13 April 2021
This was the message received by Nehemiah when he was in Susa and this was the message he communicated to the Jewish officials and leaders in Jerusalem when he encouraged them to rebuild.
The parallel we have today is the burden, concern and distress for the broken-down state of God’s church. The gospel preached in most instances is no longer the biblical gospel; the true gospel tells men that they need God, but not that God needs them (a modern falsehood); it never loses sight of the divine majesty and sovereign power of the Christ it proclaims, but rejects flatly all misrepresentations of Him; it has no room for the cheap sentimentalising which turns God’s free mercy to sinners into a softheartedness on His part which we can take for granted.
In a postmodern world, even so-called theologians reject the inerrancy of the Bible; miracles by God are interpreted and explained in apparently ‘scientific’ manner and rationalisation – it baffles them that the Almighty Creator has no limitations and miracles are no ‘problem’ to Him if they are needed. The preaching and teaching of Scripture are distorted, promoting ‘cheap grace’, ‘hypergrace’, ‘legalism’, and extreme unhealthy ‘fundamentalism’ which puts self-effort in the forefront and the grace of God in the background.
In the light of all these, Nehemiah’s response to God’s calling is commendable and serves as a reminder to all believers today. Notice first of all the passion for God’s glory when he contemplated the sad state of Jerusalem (where God’s temple and the centre of worship reside). We need to learn like Nehemiah to pray for the struggling communities of God’s people and to accept any change of circumstances and any risk (including spiritual ‘attacks’) involved in rendering the needed service God puts upon our hearts.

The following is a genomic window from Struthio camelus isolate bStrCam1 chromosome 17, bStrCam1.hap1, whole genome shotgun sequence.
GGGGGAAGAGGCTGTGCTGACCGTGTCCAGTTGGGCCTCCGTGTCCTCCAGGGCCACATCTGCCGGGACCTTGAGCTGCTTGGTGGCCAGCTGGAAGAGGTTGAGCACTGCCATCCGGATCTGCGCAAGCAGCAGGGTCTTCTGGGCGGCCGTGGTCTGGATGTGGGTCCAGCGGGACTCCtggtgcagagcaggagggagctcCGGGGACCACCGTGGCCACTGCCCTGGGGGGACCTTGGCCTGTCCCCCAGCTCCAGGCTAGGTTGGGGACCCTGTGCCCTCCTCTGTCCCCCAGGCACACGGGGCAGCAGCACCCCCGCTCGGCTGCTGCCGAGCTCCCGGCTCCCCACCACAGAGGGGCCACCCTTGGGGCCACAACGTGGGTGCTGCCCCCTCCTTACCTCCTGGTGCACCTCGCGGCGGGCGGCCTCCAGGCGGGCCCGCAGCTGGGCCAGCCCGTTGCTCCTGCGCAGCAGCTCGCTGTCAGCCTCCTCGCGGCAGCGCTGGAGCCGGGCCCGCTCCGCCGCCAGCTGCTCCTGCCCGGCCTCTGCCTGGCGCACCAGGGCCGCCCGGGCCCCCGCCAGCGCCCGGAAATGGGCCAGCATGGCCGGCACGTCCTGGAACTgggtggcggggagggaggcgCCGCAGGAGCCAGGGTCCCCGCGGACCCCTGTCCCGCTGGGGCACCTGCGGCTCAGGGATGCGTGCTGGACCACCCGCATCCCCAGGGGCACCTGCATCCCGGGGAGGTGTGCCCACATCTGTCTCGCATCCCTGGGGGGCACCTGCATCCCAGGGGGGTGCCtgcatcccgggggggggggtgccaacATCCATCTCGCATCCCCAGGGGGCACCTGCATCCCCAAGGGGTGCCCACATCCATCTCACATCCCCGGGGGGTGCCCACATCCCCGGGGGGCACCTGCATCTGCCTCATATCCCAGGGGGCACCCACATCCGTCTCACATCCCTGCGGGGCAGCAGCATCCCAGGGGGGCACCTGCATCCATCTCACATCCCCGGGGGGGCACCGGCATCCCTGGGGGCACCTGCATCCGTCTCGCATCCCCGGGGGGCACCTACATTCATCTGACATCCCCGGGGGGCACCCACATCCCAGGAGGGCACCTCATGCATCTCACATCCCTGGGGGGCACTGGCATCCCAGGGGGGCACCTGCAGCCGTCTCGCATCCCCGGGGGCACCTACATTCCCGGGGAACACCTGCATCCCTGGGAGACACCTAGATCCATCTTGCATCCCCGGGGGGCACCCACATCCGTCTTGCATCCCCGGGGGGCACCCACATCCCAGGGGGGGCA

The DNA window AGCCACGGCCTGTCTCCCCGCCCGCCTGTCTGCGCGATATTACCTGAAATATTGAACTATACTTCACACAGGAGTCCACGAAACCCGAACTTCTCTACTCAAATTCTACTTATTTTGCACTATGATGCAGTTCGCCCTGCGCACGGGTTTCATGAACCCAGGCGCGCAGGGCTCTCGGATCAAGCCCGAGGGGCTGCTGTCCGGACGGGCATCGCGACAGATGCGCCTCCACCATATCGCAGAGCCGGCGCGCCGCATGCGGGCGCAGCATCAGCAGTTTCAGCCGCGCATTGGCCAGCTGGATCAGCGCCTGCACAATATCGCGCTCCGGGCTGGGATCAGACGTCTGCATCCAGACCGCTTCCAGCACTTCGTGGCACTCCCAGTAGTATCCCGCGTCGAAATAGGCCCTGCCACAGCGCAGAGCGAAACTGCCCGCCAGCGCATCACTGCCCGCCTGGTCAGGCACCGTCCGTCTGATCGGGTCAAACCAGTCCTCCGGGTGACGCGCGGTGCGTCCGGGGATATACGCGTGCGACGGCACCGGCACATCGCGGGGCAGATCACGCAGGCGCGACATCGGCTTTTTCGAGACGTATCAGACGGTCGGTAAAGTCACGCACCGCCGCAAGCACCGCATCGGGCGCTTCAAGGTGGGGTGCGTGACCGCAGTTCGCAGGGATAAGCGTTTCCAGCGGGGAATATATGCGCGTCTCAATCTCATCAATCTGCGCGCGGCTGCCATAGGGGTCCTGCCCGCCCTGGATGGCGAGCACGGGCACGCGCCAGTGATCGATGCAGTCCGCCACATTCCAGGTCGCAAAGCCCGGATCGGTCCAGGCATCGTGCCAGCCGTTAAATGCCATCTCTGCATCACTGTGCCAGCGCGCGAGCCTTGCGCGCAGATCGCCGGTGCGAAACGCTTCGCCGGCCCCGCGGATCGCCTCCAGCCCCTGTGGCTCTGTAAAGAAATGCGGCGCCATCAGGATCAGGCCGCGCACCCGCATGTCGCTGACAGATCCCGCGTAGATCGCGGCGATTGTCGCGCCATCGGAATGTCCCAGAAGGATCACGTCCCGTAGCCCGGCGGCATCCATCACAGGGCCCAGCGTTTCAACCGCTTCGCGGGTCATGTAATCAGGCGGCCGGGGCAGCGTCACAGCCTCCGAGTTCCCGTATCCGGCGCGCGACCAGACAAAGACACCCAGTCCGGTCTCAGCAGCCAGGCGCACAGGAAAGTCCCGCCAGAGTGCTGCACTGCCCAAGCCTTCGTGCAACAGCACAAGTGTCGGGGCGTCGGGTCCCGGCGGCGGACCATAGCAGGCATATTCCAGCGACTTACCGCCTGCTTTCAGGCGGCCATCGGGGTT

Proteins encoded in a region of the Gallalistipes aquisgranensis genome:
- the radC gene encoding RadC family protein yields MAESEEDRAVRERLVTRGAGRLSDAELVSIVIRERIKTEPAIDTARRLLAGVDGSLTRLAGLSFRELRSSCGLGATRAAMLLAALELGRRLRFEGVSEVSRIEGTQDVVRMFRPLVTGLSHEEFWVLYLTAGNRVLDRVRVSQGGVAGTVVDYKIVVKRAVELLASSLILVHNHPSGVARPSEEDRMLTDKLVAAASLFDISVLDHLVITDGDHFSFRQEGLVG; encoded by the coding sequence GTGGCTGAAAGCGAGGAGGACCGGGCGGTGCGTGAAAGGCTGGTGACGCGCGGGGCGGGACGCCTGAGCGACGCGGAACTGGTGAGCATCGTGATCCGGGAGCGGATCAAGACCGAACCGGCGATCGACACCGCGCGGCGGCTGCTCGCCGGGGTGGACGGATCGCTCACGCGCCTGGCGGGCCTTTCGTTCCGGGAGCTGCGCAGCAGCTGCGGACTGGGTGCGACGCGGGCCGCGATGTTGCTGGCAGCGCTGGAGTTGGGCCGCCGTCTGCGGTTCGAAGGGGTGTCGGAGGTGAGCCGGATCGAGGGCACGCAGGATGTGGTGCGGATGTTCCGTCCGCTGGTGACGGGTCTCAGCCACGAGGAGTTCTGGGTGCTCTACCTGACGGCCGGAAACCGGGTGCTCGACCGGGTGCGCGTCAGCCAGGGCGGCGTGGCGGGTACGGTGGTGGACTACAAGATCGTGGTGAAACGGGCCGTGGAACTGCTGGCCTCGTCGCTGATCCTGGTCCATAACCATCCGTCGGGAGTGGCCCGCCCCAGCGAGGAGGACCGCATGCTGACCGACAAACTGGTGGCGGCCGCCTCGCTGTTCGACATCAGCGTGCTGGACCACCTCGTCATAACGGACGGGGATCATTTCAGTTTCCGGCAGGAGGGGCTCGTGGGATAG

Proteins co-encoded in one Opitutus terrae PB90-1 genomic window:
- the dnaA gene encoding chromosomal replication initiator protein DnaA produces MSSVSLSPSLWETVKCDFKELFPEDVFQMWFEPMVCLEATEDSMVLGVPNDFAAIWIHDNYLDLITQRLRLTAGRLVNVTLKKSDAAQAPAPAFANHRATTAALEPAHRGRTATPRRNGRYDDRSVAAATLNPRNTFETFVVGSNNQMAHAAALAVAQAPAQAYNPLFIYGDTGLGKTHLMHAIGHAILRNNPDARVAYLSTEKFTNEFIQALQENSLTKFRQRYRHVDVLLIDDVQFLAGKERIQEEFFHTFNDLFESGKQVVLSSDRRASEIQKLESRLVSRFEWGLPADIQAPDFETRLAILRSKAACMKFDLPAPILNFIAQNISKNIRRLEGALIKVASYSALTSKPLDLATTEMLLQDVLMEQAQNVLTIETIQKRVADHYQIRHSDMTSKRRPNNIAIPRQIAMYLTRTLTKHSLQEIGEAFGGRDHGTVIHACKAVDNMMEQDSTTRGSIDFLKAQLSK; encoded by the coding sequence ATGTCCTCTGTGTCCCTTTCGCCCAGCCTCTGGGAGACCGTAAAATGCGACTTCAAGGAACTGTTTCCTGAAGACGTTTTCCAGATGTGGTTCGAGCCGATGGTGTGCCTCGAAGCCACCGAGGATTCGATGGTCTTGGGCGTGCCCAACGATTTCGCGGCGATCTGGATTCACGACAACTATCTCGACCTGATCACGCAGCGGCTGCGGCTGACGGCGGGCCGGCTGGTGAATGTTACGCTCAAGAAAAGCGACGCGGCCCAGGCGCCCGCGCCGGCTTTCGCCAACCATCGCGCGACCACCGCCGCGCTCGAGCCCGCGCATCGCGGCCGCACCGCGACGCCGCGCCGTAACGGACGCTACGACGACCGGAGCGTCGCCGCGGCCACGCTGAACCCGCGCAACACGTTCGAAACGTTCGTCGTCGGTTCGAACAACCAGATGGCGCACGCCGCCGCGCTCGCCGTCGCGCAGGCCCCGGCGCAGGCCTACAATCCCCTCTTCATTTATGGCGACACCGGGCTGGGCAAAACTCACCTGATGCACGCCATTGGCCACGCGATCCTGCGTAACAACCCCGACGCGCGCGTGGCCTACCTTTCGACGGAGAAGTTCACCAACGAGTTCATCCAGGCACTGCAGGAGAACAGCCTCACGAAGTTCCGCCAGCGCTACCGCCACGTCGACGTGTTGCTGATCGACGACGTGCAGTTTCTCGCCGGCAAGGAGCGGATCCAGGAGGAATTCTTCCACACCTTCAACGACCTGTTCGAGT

Like Nehemiah, we have to learn to put God first, others second and ourselves last as we seek to fulfill our call to service and ministry. Do we act in a disinterested way, not seeking ease or personal advantage but simply loving and serving our Lord God by loving and serving our neighbour, leaving it to the Lord to look after us and our personal interests as we concentrate on the tasks God gives? Note that Nehemiah, subsequently as the ‘governor’, forfeited his own ‘wage’ and ‘provisions’, to help the needy and those who required the extra help. How different it is today when Christian leaders serve for monetary gain and for personal ‘profit’ and ‘popularity’; when work is done because it promises a position of status and appreciation from others.
When God is pleased to use us as a means of good for HIs people, shall we with Nehemiah give Him the glory and praise for what has happened and decline to take the credit for ourselves? Shall we humbly acknowledge God’s grace and kindness in using us rather than conceitly supposing that the result is in no small way due to our own skills, talents and efforts?
Let us evaluate our present state individually and corporately in the light of the response and faithfulness of Nehemiah, truly a man of God.